Daesh militants pushed through a gap in the Iraqi army frontline on Thursday to capture a northern village, according to Reuters, demonstrating the group's continued reach after a major defeat in the west.
The attacks on Tal Kusaiba took place approximitely 35 km east of Tikrit, killing the police station chief and five Shia militia fighters, according to local sources.
Pro-government forces have been pushing north along the Tigris River for nearly a year, retaking Tikrit from Daesh fighters in April and then driving them out of Baiji, in October. The army hopes to continue north to recapture Mosul, known as the Daesh stronghold.
Maintaining control over areas outside major population centers can be more difficult. An attack this far south demonstrates Daesh's continued reach, not long after the government claimed victory in the city of Ramadi.
According to Laith Hameed, a senior official in the Alam area, "Daesh exploited a weak spot in the Himrin (mountain) area that is not under control of the (Iraqi) forces and attacked Kusaiba village with 10 vehicles, including Humvees."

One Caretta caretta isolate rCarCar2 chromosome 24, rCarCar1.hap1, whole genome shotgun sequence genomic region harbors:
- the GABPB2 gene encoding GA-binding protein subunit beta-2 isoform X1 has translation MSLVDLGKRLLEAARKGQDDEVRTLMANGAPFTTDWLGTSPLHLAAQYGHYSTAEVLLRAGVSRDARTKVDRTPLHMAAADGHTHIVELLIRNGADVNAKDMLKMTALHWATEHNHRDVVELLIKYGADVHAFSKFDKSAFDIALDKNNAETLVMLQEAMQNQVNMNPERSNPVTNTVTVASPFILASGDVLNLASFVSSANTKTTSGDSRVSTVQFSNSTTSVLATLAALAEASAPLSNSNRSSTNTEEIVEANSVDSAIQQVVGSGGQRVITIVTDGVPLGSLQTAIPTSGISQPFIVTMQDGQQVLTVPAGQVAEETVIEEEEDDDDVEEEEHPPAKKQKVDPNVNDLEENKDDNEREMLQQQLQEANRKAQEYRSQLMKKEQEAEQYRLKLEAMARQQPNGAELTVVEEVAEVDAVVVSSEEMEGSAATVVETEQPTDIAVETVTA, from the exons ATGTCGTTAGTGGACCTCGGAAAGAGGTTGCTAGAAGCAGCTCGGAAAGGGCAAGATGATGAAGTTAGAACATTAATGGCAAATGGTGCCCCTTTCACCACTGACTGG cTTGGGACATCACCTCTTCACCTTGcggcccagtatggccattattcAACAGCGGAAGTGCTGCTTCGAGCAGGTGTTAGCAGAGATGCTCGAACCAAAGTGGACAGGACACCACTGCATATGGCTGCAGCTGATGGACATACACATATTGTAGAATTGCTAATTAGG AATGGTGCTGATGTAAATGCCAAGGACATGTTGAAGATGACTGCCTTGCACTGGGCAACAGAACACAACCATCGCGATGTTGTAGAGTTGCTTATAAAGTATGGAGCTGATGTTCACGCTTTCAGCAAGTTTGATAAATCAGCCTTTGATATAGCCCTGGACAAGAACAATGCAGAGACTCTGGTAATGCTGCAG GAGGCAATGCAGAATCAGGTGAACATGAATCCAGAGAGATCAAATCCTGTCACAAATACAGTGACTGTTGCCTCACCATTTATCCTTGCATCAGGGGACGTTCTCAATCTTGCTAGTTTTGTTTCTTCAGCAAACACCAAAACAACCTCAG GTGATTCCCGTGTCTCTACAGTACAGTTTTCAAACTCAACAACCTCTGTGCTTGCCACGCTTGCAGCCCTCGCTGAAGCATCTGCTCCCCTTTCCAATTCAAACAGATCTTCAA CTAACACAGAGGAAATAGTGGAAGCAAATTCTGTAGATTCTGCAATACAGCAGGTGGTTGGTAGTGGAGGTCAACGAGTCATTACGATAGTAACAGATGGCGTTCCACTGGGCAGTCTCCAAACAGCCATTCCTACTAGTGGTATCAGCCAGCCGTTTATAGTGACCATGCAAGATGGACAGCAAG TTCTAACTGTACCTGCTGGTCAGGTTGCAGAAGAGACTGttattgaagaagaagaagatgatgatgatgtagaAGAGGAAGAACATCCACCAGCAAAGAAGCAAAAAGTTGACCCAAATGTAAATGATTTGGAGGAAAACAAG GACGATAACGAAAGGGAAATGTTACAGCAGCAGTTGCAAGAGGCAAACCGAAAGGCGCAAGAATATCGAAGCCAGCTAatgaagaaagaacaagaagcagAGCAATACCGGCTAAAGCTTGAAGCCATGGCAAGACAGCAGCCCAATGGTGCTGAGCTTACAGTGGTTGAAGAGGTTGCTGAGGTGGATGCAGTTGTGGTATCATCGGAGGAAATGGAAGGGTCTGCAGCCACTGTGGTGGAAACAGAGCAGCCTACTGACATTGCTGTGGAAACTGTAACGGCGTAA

The militants seized government buildings and a police station, he added.
Iraq's military launched air strikes against Daesh in the village, while security forces were regrouping in Alam preparing to counterattack.
Daesh, seized large areas of northern and western Iraq in 2014, claimed responsibility for suicide attacks that killed more than 40 people in Baghdad and Diyala. Officials view this move as a response to their losses in Ramadi.
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